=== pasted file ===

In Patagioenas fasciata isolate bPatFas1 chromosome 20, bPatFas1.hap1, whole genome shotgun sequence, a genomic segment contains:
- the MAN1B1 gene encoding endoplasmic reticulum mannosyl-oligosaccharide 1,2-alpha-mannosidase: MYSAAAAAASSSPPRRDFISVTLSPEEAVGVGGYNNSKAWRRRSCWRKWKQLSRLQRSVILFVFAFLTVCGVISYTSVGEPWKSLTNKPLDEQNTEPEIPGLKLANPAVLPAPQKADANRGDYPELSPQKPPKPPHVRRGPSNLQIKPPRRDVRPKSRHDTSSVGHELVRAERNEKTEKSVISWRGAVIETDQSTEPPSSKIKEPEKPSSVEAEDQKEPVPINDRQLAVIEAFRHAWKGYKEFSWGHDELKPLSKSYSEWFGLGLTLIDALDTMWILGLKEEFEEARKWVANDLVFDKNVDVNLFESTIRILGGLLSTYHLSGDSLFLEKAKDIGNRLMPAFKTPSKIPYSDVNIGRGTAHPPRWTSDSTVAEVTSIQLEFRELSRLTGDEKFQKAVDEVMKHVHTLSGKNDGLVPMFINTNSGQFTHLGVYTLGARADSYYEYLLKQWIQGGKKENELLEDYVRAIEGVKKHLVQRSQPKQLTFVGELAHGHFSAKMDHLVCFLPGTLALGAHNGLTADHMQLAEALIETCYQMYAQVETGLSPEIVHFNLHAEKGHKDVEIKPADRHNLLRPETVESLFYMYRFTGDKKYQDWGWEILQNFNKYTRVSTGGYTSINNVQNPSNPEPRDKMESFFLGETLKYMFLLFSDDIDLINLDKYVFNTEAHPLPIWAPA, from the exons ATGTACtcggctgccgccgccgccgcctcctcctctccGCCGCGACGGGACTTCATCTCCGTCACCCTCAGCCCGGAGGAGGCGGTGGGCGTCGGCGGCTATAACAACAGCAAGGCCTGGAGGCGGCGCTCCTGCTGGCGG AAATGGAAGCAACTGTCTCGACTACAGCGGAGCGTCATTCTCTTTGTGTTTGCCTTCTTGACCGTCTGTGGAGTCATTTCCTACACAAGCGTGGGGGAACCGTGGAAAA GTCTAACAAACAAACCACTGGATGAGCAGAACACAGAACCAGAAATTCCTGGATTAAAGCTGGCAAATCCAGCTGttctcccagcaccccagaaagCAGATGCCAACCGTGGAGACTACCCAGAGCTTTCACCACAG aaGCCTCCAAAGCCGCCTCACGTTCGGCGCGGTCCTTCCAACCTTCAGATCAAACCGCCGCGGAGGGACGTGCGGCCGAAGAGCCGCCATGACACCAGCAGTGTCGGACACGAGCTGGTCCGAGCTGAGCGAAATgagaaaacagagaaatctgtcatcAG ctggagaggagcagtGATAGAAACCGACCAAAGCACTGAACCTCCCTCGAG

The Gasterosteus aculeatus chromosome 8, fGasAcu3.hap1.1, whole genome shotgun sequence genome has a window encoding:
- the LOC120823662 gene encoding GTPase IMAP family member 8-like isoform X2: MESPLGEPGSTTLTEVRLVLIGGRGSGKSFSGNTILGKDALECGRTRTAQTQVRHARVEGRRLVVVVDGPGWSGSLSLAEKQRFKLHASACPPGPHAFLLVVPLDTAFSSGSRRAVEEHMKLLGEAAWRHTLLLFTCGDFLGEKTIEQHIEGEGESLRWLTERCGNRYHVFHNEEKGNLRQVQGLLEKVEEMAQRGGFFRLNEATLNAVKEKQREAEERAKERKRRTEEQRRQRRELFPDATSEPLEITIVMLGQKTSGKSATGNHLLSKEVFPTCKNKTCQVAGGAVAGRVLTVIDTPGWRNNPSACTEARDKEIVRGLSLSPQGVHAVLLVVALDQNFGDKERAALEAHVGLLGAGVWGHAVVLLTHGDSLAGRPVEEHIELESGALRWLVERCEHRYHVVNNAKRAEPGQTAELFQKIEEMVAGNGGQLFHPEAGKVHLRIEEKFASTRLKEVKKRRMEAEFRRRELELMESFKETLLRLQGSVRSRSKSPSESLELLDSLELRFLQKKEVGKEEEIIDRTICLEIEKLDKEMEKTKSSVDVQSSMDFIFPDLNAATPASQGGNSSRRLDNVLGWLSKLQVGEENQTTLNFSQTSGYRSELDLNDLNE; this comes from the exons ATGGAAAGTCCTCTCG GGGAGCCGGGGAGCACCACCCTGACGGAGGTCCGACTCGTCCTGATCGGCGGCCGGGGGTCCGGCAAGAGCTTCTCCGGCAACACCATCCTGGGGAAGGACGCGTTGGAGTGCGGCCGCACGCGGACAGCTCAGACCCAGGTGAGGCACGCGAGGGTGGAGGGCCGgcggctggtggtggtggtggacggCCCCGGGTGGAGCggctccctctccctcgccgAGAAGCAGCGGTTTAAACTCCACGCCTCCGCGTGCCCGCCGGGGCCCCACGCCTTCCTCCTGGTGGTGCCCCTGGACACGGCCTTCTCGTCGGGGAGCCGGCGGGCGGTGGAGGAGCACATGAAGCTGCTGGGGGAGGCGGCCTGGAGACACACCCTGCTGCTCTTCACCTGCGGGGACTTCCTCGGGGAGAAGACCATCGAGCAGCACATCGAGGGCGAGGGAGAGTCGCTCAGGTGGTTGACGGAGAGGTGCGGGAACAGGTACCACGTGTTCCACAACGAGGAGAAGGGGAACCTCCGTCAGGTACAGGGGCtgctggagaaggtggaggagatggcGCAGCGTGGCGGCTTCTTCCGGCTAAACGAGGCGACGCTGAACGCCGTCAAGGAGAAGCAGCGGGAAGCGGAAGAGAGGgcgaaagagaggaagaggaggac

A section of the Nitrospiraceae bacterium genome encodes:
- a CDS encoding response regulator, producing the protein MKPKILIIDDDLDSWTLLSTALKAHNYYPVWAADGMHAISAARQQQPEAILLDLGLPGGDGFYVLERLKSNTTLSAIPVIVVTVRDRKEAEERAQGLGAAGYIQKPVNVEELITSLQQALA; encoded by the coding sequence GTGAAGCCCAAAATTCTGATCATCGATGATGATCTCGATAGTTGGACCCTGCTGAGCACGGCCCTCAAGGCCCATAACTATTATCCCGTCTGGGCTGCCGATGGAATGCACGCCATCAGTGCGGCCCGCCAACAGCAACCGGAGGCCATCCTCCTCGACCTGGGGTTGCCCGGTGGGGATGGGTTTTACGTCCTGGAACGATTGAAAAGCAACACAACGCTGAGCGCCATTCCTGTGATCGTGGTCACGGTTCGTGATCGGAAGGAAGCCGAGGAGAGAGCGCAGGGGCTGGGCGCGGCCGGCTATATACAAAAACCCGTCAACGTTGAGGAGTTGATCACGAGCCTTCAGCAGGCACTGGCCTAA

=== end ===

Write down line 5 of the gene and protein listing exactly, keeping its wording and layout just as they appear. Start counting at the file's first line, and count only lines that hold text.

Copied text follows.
A section of the Nitrospiraceae bacterium genome encodes: